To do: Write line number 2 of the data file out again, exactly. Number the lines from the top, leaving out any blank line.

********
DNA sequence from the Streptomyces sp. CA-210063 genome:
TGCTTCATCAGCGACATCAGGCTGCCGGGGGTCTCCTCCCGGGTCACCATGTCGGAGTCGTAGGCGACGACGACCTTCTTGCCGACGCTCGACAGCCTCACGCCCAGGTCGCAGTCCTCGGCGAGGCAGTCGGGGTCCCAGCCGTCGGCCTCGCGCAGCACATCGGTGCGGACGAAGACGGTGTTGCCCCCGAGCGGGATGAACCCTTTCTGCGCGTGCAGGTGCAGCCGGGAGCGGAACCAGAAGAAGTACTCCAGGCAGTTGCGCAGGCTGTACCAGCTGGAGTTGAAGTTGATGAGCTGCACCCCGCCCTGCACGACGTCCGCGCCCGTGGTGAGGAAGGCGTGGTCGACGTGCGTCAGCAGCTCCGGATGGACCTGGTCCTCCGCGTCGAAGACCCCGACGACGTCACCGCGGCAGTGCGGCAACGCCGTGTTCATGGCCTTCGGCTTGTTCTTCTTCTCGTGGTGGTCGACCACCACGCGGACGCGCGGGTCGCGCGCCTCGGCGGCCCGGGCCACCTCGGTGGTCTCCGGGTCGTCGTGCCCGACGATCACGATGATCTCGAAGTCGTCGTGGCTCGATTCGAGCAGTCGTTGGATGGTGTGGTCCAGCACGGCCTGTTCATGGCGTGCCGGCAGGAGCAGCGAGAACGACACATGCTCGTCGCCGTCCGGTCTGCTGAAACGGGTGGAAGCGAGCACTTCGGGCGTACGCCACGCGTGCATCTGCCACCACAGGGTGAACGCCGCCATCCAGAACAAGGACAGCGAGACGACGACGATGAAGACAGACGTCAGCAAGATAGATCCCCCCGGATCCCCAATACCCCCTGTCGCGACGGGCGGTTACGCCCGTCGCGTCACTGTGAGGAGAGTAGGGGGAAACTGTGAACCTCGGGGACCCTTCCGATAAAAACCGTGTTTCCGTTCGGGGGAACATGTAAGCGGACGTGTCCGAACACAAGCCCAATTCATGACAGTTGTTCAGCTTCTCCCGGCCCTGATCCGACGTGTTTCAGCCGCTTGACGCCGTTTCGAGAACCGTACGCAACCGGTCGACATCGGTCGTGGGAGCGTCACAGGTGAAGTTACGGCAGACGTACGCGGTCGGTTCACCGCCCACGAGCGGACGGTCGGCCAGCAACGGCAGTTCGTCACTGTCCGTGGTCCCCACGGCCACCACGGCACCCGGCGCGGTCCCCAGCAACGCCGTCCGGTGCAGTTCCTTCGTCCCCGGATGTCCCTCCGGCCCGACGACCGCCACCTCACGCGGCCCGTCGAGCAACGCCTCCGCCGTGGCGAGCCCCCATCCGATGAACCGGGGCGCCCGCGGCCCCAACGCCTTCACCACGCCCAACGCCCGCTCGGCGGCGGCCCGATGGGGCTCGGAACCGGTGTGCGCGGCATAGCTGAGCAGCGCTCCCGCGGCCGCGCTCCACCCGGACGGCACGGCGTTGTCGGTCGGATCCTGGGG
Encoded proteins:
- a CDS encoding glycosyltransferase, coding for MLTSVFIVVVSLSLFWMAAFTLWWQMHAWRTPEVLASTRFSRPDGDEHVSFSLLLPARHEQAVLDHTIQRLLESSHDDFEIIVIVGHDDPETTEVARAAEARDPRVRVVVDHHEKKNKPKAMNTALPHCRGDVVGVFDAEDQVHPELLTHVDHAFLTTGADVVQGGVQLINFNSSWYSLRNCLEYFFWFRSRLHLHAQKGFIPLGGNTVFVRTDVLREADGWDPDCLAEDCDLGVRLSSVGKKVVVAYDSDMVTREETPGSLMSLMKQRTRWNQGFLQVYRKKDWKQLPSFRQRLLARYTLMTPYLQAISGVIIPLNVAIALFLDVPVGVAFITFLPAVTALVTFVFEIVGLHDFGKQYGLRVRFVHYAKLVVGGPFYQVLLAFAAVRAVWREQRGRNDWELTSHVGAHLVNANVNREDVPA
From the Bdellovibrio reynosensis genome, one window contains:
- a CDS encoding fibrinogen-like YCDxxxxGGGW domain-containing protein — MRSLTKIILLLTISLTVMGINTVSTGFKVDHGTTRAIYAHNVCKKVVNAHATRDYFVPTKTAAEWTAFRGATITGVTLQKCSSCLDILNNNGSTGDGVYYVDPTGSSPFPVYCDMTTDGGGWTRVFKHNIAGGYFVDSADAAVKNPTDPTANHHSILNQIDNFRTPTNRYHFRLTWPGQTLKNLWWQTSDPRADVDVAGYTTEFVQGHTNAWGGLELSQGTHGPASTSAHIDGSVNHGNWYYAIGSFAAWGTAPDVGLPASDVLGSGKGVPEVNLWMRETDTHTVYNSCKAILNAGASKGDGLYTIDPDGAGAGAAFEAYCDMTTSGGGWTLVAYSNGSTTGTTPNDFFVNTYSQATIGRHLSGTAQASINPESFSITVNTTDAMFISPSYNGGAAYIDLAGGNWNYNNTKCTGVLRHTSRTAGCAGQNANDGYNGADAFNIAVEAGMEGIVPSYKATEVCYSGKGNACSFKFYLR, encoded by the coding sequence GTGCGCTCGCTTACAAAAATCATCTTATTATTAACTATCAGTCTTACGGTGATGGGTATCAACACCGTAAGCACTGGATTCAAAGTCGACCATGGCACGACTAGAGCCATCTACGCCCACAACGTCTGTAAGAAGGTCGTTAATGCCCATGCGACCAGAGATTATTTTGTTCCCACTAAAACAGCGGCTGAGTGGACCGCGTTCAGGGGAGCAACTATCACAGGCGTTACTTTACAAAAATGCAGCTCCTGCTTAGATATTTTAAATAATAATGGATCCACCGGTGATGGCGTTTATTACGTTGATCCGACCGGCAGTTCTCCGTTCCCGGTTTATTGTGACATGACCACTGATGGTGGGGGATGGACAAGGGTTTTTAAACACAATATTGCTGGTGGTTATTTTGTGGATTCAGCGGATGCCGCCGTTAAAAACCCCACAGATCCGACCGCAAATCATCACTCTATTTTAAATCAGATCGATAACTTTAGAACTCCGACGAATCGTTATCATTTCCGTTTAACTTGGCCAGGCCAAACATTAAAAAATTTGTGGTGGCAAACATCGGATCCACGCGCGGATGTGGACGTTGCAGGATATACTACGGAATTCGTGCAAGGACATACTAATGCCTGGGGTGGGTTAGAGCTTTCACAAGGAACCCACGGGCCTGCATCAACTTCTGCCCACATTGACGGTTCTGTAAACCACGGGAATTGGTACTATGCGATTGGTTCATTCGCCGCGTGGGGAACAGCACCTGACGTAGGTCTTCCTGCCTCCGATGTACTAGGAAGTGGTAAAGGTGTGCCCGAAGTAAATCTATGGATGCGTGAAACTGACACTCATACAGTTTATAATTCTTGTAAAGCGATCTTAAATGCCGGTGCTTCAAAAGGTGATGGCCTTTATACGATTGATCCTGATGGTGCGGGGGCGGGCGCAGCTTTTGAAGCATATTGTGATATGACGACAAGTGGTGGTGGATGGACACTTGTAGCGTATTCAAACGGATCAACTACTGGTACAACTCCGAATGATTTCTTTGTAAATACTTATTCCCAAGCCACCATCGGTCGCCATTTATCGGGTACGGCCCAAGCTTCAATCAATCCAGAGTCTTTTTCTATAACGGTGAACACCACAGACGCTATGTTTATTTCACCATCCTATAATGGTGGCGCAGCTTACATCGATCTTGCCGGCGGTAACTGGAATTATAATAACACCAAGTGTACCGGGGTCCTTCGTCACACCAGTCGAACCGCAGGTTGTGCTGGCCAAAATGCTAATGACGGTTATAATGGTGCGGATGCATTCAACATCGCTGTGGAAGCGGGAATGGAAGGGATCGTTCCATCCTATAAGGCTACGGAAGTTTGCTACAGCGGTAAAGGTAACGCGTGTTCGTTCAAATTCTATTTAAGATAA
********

TGCTTCATCAGCGACATCAGGCTGCCGGGGGTCTCCTCCCGGGTCACCATGTCGGAGTCGTAGGCGACGACGACCTTCTTGCCGACGCTCGACAGCCTCACGCCCAGGTCGCAGTCCTCGGCGAGGCAGTCGGGGTCCCAGCCGTCGGCCTCGCGCAGCACATCGGTGCGGACGAAGACGGTGTTGCCCCCGAGCGGGATGAACCCTTTCTGCGCGTGCAGGTGCAGCCGGGAGCGGAACCAGAAGAAGTACTCCAGGCAGTTGCGCAGGCTGTACCAGCTGGAGTTGAAGTTGATGAGCTGCACCCCGCCCTGCACGACGTCCGCGCCCGTGGTGAGGAAGGCGTGGTCGACGTGCGTCAGCAGCTCCGGATGGACCTGGTCCTCCGCGTCGAAGACCCCGACGACGTCACCGCGGCAGTGCGGCAACGCCGTGTTCATGGCCTTCGGCTTGTTCTTCTTCTCGTGGTGGTCGACCACCACGCGGACGCGCGGGTCGCGCGCCTCGGCGGCCCGGGCCACCTCGGTGGTCTCCGGGTCGTCGTGCCCGACGATCACGATGATCTCGAAGTCGTCGTGGCTCGATTCGAGCAGTCGTTGGATGGTGTGGTCCAGCACGGCCTGTTCATGGCGTGCCGGCAGGAGCAGCGAGAACGACACATGCTCGTCGCCGTCCGGTCTGCTGAAACGGGTGGAAGCGAGCACTTCGGGCGTACGCCACGCGTGCATCTGCCACCACAGGGTGAACGCCGCCATCCAGAACAAGGACAGCGAGACGACGACGATGAAGACAGACGTCAGCAAGATAGATCCCCCCGGATCCCCAATACCCCCTGTCGCGACGGGCGGTTACGCCCGTCGCGTCACTGTGAGGAGAGTAGGGGGAAACTGTGAACCTCGGGGACCCTTCCGATAAAAACCGTGTTTCCGTTCGGGGGAACATGTAAGCGGACGTGTCCGAACACAAGCCCAATTCATGACAGTTGTTCAGCTTCTCCCGGCCCTGATCCGACGTGTTTCAGCCGCTTGACGCCGTTTCGAGAACCGTACGCAACCGGTCGACATCGGTCGTGGGAGCGTCACAGGTGAAGTTACGGCAGACGTACGCGGTCGGTTCACCGCCCACGAGCGGACGGTCGGCCAGCAACGGCAGTTCGTCACTGTCCGTGGTCCCCACGGCCACCACGGCACCCGGCGCGGTCCCCAGCAACGCCGTCCGGTGCAGTTCCTTCGTCCCCGGATGTCCCTCCGGCCCGACGACCGCCACCTCACGCGGCCCGTCGAGCAACGCCTCCGCCGTGGCGAGCCCCCATCCGATGAACCGGGGCGCCCGCGGCCCCAACGCCTTCACCACGCCCAACGCCCGCTCGGCGGCGGCCCGATGGGGCTCGGAACCGGTGTGCGCGGCATAGCTGAGCAGCGCTCCCGCGGCCGCGCTCCACCCGGACGGCACGGCGTTGTCGGTCGGATCCTGGGG